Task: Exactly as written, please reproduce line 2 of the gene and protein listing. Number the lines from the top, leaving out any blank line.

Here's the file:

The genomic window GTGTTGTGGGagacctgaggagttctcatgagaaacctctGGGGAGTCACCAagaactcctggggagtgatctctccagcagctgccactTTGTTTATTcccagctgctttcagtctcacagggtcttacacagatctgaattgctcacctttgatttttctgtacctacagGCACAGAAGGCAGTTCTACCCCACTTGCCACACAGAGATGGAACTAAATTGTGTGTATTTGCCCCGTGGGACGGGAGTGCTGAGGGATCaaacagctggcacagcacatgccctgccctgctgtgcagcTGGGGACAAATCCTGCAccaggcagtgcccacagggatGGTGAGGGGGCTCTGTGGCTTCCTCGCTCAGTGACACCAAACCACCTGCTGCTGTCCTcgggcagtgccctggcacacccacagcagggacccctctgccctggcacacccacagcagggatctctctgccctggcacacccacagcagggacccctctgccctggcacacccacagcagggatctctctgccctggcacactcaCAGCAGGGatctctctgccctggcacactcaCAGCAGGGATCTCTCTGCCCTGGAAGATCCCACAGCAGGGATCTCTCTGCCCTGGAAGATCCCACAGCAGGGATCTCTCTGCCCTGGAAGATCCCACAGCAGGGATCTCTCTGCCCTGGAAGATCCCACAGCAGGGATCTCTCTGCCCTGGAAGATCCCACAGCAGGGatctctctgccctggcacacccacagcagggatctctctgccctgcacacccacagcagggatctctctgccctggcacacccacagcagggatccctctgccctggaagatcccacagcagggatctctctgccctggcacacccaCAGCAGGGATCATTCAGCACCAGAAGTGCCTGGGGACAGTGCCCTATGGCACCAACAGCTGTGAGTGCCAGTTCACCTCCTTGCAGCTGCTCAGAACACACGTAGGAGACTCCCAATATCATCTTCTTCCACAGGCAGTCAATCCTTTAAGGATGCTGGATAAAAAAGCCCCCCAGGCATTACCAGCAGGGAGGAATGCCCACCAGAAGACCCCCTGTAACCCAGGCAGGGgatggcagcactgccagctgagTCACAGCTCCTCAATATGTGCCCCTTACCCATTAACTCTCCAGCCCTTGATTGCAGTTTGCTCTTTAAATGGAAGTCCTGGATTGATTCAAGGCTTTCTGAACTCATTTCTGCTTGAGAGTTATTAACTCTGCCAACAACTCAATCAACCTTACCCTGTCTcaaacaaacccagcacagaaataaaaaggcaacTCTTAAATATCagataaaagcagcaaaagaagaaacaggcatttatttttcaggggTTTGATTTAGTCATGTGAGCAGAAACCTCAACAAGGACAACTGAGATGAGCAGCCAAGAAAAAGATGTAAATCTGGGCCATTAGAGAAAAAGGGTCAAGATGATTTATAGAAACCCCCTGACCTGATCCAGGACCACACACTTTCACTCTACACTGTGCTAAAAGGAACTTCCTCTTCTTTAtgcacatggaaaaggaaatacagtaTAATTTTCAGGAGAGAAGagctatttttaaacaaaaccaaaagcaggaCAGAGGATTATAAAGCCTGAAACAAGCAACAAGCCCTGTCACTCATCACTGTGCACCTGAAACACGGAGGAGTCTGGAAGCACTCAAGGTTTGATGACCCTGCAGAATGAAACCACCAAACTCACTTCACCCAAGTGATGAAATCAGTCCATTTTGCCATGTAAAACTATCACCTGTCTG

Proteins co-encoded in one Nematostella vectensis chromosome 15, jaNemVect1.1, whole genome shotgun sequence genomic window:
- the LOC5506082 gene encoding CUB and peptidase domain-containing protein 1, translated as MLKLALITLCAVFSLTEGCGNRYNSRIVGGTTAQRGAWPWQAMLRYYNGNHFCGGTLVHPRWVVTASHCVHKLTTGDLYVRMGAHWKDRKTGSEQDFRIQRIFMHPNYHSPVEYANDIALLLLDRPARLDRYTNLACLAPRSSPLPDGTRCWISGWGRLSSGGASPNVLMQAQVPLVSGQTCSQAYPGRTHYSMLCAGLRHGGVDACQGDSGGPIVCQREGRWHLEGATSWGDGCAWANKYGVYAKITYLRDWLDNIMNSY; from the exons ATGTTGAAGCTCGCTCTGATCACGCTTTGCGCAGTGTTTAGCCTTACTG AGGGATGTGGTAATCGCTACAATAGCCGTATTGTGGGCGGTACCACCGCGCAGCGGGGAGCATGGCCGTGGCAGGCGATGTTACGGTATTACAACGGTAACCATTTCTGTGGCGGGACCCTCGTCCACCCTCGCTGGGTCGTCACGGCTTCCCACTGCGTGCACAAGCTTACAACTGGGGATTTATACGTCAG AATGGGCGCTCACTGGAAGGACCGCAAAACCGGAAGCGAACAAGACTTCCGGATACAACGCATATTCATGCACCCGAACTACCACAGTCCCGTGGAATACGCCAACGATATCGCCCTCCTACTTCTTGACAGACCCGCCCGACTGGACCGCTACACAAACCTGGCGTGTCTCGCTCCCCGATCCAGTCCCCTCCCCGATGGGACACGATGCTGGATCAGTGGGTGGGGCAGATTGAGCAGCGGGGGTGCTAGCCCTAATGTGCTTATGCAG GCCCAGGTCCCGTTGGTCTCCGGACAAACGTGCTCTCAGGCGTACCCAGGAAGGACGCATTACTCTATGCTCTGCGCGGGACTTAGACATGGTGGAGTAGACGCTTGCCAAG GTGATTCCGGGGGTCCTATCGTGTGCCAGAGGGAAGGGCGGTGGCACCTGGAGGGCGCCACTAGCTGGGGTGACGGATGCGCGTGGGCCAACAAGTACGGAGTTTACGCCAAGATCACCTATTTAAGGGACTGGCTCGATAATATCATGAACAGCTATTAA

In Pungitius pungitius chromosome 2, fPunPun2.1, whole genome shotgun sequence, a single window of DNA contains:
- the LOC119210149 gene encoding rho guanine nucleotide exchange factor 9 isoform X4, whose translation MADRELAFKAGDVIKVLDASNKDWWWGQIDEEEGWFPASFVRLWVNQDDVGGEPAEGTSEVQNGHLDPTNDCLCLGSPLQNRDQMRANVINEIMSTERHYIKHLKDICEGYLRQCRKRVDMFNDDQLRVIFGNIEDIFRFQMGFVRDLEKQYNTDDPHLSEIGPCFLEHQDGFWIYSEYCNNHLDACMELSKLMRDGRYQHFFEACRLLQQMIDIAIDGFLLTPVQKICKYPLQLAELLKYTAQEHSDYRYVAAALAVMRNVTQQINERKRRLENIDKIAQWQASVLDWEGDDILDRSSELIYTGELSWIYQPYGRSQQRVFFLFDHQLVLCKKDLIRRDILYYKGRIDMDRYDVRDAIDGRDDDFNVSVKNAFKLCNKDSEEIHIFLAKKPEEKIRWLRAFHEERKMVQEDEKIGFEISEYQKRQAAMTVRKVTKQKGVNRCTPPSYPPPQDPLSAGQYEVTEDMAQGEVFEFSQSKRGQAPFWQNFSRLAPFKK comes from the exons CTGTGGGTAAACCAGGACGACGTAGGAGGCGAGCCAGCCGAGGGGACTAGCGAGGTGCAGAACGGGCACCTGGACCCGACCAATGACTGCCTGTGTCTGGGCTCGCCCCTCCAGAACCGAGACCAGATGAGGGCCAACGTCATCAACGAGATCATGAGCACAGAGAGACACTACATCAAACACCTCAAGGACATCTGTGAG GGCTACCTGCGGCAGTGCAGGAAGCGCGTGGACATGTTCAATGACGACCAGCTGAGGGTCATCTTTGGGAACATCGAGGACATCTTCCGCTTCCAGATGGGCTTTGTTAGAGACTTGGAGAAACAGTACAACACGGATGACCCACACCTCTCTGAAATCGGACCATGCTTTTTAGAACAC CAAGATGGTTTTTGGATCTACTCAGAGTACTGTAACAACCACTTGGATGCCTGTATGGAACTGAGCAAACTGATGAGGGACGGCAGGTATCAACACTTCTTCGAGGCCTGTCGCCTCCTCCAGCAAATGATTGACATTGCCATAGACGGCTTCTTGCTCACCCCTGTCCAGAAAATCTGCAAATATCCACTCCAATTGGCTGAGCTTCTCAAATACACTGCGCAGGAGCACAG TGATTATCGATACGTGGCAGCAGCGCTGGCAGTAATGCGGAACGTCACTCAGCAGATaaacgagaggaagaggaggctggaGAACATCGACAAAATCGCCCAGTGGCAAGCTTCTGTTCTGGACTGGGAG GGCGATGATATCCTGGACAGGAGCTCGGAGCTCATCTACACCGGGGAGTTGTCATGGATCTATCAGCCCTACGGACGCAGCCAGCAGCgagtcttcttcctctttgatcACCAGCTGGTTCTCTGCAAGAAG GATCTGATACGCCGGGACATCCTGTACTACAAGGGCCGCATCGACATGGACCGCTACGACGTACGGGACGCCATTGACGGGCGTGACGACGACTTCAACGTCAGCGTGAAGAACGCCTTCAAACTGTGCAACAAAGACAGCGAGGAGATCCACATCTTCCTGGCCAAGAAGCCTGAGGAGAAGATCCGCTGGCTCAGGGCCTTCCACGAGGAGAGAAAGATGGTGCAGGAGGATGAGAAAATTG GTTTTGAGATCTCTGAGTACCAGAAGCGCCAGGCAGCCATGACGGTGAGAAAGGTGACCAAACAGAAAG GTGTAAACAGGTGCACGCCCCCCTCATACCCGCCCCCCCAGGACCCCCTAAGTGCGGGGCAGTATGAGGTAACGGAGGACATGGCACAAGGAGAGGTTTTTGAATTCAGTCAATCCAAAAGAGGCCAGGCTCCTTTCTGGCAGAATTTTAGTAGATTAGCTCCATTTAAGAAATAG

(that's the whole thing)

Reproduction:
Proteins co-encoded in one Nematostella vectensis chromosome 15, jaNemVect1.1, whole genome shotgun sequence genomic window: